Al­ter­na­tive Dis­pute Res­o­lu­tion Good News for Busi­ness

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Al­ter­na­tive Dis­pute Res­o­lu­tion (ADR) is an im­por­tant step to­wards a thriv­ing econ­omy,” says Di­rec­tor of the Karachi Cen­tre for Dis­pute Res­o­lu­tion, Dr Zafar Ah­mad Khan Sher­wani. He pro­vides an­swers to many of the eco­nomic is­sues of Pak­istan. Al­ter­na­tive dis­pute res­o­lu­tion, if de­scribed in sim­ple terms means ne­go­ti­a­tion, ar­bi­tra­tion or con­cil­i­a­tion/ me­di­a­tion.

Af­ter the Sec­ond World War, the role of the World Trade Or­ga­ni­za­tion’s dis­pute set­tle­ment body as a me­di­a­tor be­tween coun­tries has pro­duced sig­nif­i­cant re­sults in the in­ter­na­tional arena where trade is­sues re­lated to ser­vices, in­vest­ment and in­tel­lec­tual prop­erty are con­cerned. The in­clu­sion of TDAP’s Mujeeb Khan among the pan­elists of WTO’s Dis­pute Set­tle­ment Body adds to the recog­ni­tion of ADR as a vi­tal dis­putes pend­ing in courts, suf­fer­ing from the fact that there are a lim­ited num­ber of judges tack­ling all the dis­pute com­plex­i­ties.

Al­ter­na­tive dis­pute res­o­lu­tion, as claimed by Dr Sher­wani, de­mands a max­i­mum pe­riod of three months for me­di­a­tion and a

The pro­vi­sion of ADR ex­perts to busi­nesses, law firms, in­ter­na­tional or­ga­ni­za­tions and NGOs by the ADR Pak­istan Al­liance can be termed as a pos­i­tive foun­da­tion, busi­nesses need to turn to­wards the al­liance at an in­creased pace.

Mujeeb Khan, as the head of TDAP’s WTO cell, sug­gests the im­por­tance of ne­go­ti­a­tions un­der Dis­pute Set­tle­ment for sus­tained pro­jec­tions of gain and loss in both the pub­lic and pri­vate sec­tors. This propo­si­tion is im­por­tant for Pak­istan, invit­ing mul­ti­lat­eral trade agree­ments with coun­tries of­fer­ing more ag­gres­sive mar­kets.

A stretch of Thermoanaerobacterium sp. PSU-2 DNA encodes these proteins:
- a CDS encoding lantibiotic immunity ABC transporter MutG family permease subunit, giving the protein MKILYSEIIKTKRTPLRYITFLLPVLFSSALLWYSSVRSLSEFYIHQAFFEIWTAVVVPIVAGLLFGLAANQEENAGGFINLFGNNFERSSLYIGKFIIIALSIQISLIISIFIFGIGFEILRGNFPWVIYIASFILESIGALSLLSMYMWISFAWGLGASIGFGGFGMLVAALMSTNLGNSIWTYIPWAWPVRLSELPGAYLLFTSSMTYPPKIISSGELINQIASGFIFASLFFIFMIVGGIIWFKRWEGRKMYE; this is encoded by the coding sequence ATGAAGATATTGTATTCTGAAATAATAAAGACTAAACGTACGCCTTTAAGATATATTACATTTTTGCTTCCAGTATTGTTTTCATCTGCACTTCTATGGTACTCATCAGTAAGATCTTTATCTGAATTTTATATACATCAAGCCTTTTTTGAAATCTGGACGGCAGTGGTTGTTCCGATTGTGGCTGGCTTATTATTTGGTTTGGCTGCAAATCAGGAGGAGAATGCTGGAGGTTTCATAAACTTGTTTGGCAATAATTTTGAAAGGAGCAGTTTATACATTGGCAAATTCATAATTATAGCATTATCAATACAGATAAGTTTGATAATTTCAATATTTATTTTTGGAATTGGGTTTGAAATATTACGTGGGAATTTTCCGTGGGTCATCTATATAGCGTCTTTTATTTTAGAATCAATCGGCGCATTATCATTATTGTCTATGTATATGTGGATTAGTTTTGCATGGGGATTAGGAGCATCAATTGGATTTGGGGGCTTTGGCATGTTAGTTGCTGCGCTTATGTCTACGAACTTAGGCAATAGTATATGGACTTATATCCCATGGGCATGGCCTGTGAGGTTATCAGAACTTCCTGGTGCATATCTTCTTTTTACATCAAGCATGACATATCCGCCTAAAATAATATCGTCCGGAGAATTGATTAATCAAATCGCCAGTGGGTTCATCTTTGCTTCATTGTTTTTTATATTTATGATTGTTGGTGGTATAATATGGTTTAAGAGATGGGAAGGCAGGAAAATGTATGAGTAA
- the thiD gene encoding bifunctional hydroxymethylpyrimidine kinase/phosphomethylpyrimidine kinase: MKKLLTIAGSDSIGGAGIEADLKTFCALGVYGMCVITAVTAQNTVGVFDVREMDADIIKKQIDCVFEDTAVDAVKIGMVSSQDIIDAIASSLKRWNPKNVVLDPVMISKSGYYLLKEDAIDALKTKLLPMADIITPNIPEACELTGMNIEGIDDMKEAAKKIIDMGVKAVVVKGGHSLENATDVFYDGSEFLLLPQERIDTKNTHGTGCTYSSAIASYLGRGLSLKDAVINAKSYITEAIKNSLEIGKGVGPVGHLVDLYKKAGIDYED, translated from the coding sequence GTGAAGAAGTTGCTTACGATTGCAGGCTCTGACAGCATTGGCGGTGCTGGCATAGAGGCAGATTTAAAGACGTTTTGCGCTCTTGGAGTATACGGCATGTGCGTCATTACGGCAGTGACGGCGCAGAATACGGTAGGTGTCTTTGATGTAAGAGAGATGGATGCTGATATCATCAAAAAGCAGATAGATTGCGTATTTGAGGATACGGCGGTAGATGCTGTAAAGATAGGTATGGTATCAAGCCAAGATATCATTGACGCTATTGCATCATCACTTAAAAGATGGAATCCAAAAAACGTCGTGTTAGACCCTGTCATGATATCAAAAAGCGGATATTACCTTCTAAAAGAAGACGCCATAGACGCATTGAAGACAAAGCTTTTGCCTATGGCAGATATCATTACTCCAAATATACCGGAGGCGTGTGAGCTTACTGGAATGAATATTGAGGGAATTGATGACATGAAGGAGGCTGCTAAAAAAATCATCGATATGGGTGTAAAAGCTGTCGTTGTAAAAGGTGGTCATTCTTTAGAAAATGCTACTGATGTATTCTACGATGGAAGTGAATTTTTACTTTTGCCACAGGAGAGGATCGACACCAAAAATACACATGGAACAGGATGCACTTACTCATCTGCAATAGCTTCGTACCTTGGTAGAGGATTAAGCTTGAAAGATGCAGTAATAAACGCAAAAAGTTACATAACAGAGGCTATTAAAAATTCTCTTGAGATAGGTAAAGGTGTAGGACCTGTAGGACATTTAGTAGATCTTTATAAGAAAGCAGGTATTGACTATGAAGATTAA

Al­ter­na­tive dis­pute res­o­lu­tion will strengthen the com­mu­ni­ca­tion lines among busi­nesses. If small en­ter­prise own­ers are pro­vided with proper knowl­edge of the process then out-of­court ne­go­ti­a­tions will pro­vide pro­gres­sive en­ergy to Pak­istan’s econ­omy. con­tri­bu­tion to Pak­istan’s trade prac­tice.

The ma­jor re­quire­ments of the Pak­istani econ­omy ap­pear to be the sav­ing of re­sources. This is sup­ported by the ex­pla­na­tion pro­vided by Dr Sher­wani that ADR is an am­i­ca­ble means of set­tling dis­putes, as it is a mech­a­nism to save time and money. There are count­less trade few hours for fi­nal res­o­lu­tion. This prac­tice has been adopted by de­vel­oped coun­tries as a suc­cess­ful mode of con­flict res­o­lu­tion. In Pak­istan, how­ever, mi­nor in­fringe­ment cases have not been handed de­ci­sions for decades. Such a sce­nario is harm­ful for small and medium en­ter­prises that have their cap­i­tal stuck in long lit­i­ga­tions.

There is a great po­ten­tial for bring­ing to­gether busi­ness lead­ers on crit­i­cal trade is­sues and ini­ti­at­ing a con­sul­ta­tive process on trade treaties for a sus­tained econ­omy. Adop­tion of ADR may in­ject a good gov­er­nance fac­tor at the na­tional level, en­abling efficient ac­cess to the global mar­ket

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